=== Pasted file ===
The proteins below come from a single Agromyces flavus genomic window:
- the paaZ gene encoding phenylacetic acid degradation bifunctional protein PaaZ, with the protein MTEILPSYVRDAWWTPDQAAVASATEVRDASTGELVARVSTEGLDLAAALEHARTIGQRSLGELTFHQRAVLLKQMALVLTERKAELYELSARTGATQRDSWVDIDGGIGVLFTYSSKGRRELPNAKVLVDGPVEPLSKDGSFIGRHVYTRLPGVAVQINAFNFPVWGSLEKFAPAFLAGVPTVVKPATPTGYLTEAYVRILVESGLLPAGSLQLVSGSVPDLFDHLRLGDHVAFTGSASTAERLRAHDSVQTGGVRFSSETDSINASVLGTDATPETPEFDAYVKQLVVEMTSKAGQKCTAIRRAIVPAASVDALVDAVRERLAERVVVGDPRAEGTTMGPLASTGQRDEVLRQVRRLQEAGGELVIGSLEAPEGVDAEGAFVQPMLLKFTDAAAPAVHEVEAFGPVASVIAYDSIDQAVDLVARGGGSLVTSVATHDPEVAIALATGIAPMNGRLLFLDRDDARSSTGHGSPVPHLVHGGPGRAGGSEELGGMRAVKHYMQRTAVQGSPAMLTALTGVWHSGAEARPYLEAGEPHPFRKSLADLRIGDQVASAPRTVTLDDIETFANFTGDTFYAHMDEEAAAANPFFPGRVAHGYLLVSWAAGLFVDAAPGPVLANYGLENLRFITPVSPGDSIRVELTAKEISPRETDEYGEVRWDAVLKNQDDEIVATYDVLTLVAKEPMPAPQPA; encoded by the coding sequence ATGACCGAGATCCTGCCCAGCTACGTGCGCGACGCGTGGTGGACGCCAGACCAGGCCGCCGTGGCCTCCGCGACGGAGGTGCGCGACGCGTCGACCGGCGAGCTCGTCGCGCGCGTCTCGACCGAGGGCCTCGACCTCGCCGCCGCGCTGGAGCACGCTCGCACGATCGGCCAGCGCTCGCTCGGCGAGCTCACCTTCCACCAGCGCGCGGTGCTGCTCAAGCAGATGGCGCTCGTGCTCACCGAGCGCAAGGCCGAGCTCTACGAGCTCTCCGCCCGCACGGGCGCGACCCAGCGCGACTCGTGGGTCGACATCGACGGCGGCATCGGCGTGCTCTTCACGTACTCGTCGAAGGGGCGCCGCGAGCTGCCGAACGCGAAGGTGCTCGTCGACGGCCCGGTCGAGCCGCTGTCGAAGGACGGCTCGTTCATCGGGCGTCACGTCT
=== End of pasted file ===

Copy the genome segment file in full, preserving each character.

The proteins below come from a single Agromyces flavus genomic window:
- the paaZ gene encoding phenylacetic acid degradation bifunctional protein PaaZ, with the protein MTEILPSYVRDAWWTPDQAAVASATEVRDASTGELVARVSTEGLDLAAALEHARTIGQRSLGELTFHQRAVLLKQMALVLTERKAELYELSARTGATQRDSWVDIDGGIGVLFTYSSKGRRELPNAKVLVDGPVEPLSKDGSFIGRHVYTRLPGVAVQINAFNFPVWGSLEKFAPAFLAGVPTVVKPATPTGYLTEAYVRILVESGLLPAGSLQLVSGSVPDLFDHLRLGDHVAFTGSASTAERLRAHDSVQTGGVRFSSETDSINASVLGTDATPETPEFDAYVKQLVVEMTSKAGQKCTAIRRAIVPAASVDALVDAVRERLAERVVVGDPRAEGTTMGPLASTGQRDEVLRQVRRLQEAGGELVIGSLEAPEGVDAEGAFVQPMLLKFTDAAAPAVHEVEAFGPVASVIAYDSIDQAVDLVARGGGSLVTSVATHDPEVAIALATGIAPMNGRLLFLDRDDARSSTGHGSPVPHLVHGGPGRAGGSEELGGMRAVKHYMQRTAVQGSPAMLTALTGVWHSGAEARPYLEAGEPHPFRKSLADLRIGDQVASAPRTVTLDDIETFANFTGDTFYAHMDEEAAAANPFFPGRVAHGYLLVSWAAGLFVDAAPGPVLANYGLENLRFITPVSPGDSIRVELTAKEISPRETDEYGEVRWDAVLKNQDDEIVATYDVLTLVAKEPMPAPQPA; encoded by the coding sequence ATGACCGAGATCCTGCCCAGCTACGTGCGCGACGCGTGGTGGACGCCAGACCAGGCCGCCGTGGCCTCCGCGACGGAGGTGCGCGACGCGTCGACCGGCGAGCTCGTCGCGCGCGTCTCGACCGAGGGCCTCGACCTCGCCGCCGCGCTGGAGCACGCTCGCACGATCGGCCAGCGCTCGCTCGGCGAGCTCACCTTCCACCAGCGCGCGGTGCTGCTCAAGCAGATGGCGCTCGTGCTCACCGAGCGCAAGGCCGAGCTCTACGAGCTCTCCGCCCGCACGGGCGCGACCCAGCGCGACTCGTGGGTCGACATCGACGGCGGCATCGGCGTGCTCTTCACGTACTCGTCGAAGGGGCGCCGCGAGCTGCCGAACGCGAAGGTGCTCGTCGACGGCCCGGTCGAGCCGCTGTCGAAGGACGGCTCGTTCATCGGGCGTCACGTCT